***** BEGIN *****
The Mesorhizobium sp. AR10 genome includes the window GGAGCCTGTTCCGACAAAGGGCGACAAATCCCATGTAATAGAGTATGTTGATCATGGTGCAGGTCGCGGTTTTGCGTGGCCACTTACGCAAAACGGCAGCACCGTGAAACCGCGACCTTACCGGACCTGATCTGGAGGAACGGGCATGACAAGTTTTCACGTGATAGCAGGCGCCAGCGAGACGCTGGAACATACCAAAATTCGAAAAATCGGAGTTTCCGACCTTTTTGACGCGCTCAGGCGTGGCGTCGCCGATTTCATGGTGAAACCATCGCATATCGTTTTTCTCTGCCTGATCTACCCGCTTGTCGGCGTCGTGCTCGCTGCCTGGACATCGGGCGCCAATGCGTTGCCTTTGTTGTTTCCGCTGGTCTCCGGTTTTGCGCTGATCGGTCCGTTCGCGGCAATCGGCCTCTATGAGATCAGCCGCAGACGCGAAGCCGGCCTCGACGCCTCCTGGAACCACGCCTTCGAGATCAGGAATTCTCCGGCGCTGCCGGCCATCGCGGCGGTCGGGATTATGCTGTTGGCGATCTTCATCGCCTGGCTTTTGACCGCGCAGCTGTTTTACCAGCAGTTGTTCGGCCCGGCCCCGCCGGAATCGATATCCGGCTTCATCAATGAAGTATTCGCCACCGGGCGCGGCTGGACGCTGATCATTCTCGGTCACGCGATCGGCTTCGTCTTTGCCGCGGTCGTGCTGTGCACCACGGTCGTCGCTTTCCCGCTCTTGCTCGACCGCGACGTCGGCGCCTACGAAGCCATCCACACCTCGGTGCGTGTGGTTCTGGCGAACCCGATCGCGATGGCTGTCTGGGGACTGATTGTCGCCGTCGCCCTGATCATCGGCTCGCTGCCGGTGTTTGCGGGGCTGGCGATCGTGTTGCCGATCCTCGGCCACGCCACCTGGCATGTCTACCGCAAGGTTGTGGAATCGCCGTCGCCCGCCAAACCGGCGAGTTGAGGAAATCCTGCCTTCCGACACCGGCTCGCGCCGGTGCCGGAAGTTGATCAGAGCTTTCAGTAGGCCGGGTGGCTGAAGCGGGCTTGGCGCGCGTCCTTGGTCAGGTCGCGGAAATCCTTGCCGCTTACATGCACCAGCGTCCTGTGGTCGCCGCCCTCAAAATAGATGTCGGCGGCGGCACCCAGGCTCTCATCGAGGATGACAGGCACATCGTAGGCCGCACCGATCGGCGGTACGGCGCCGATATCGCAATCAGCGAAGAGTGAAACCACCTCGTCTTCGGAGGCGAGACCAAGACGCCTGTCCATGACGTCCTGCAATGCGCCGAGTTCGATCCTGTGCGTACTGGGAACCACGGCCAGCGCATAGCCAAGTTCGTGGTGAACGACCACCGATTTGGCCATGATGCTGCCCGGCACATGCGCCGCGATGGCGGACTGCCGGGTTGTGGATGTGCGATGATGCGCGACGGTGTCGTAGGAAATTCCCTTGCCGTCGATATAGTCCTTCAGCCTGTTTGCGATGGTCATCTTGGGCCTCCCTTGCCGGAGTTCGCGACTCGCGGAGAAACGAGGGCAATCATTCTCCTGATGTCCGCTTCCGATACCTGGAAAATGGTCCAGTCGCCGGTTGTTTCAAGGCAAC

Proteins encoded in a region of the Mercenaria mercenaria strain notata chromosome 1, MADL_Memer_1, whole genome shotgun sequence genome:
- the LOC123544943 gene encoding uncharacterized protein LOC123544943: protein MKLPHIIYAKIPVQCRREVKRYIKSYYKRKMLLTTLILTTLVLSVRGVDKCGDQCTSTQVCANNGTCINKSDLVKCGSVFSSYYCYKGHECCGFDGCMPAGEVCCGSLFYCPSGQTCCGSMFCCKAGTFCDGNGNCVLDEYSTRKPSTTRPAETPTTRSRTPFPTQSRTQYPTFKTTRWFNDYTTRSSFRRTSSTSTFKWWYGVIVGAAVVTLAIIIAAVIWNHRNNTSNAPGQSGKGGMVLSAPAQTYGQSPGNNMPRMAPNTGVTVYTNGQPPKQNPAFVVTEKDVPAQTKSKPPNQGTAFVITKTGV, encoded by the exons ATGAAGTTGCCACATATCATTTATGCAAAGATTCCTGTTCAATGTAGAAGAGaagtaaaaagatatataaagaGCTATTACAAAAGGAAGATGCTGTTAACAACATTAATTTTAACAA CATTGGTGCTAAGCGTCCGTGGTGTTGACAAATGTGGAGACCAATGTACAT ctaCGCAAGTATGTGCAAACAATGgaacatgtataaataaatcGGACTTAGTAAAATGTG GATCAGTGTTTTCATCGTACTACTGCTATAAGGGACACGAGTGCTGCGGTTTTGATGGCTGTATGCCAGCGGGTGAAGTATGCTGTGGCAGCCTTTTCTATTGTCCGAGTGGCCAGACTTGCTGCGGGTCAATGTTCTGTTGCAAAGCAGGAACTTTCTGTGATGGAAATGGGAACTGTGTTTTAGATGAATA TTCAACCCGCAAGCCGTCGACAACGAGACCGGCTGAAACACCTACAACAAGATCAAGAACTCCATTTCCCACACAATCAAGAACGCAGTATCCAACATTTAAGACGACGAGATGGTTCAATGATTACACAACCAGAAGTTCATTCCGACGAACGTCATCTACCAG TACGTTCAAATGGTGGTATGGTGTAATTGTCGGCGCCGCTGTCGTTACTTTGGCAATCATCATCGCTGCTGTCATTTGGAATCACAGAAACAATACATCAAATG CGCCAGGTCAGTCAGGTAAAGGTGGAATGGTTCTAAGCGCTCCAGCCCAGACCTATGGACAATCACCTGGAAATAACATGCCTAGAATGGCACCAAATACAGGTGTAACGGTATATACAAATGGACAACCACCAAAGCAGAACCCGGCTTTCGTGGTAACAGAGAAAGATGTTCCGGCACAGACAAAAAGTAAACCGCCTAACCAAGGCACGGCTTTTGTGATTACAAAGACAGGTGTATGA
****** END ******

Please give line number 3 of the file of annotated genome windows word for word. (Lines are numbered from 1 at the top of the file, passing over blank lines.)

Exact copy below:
- the LOC123544943 gene encoding uncharacterized protein LOC123544943: protein MKLPHIIYAKIPVQCRREVKRYIKSYYKRKMLLTTLILTTLVLSVRGVDKCGDQCTSTQVCANNGTCINKSDLVKCGSVFSSYYCYKGHECCGFDGCMPAGEVCCGSLFYCPSGQTCCGSMFCCKAGTFCDGNGNCVLDEYSTRKPSTTRPAETPTTRSRTPFPTQSRTQYPTFKTTRWFNDYTTRSSFRRTSSTSTFKWWYGVIVGAAVVTLAIIIAAVIWNHRNNTSNAPGQSGKGGMVLSAPAQTYGQSPGNNMPRMAPNTGVTVYTNGQPPKQNPAFVVTEKDVPAQTKSKPPNQGTAFVITKTGV, encoded by the exons ATGAAGTTGCCACATATCATTTATGCAAAGATTCCTGTTCAATGTAGAAGAGaagtaaaaagatatataaagaGCTATTACAAAAGGAAGATGCTGTTAACAACATTAATTTTAACAA CATTGGTGCTAAGCGTCCGTGGTGTTGACAAATGTGGAGACCAATGTACAT ctaCGCAAGTATGTGCAAACAATGgaacatgtataaataaatcGGACTTAGTAAAATGTG GATCAGTGTTTTCATCGTACTACTGCTATAAGGGACACGAGTGCTGCGGTTTTGATGGCTGTATGCCAGCGGGTGAAGTATGCTGTGGCAGCCTTTTCTATTGTCCGAGTGGCCAGACTTGCTGCGGGTCAATGTTCTGTTGCAAAGCAGGAACTTTCTGTGATGGAAATGGGAACTGTGTTTTAGATGAATA TTCAACCCGCAAGCCGTCGACAACGAGACCGGCTGAAACACCTACAACAAGATCAAGAACTCCATTTCCCACACAATCAAGAACGCAGTATCCAACATTTAAGACGACGAGATGGTTCAATGATTACACAACCAGAAGTTCATTCCGACGAACGTCATCTACCAG TACGTTCAAATGGTGGTATGGTGTAATTGTCGGCGCCGCTGTCGTTACTTTGGCAATCATCATCGCTGCTGTCATTTGGAATCACAGAAACAATACATCAAATG CGCCAGGTCAGTCAGGTAAAGGTGGAATGGTTCTAAGCGCTCCAGCCCAGACCTATGGACAATCACCTGGAAATAACATGCCTAGAATGGCACCAAATACAGGTGTAACGGTATATACAAATGGACAACCACCAAAGCAGAACCCGGCTTTCGTGGTAACAGAGAAAGATGTTCCGGCACAGACAAAAAGTAAACCGCCTAACCAAGGCACGGCTTTTGTGATTACAAAGACAGGTGTATGA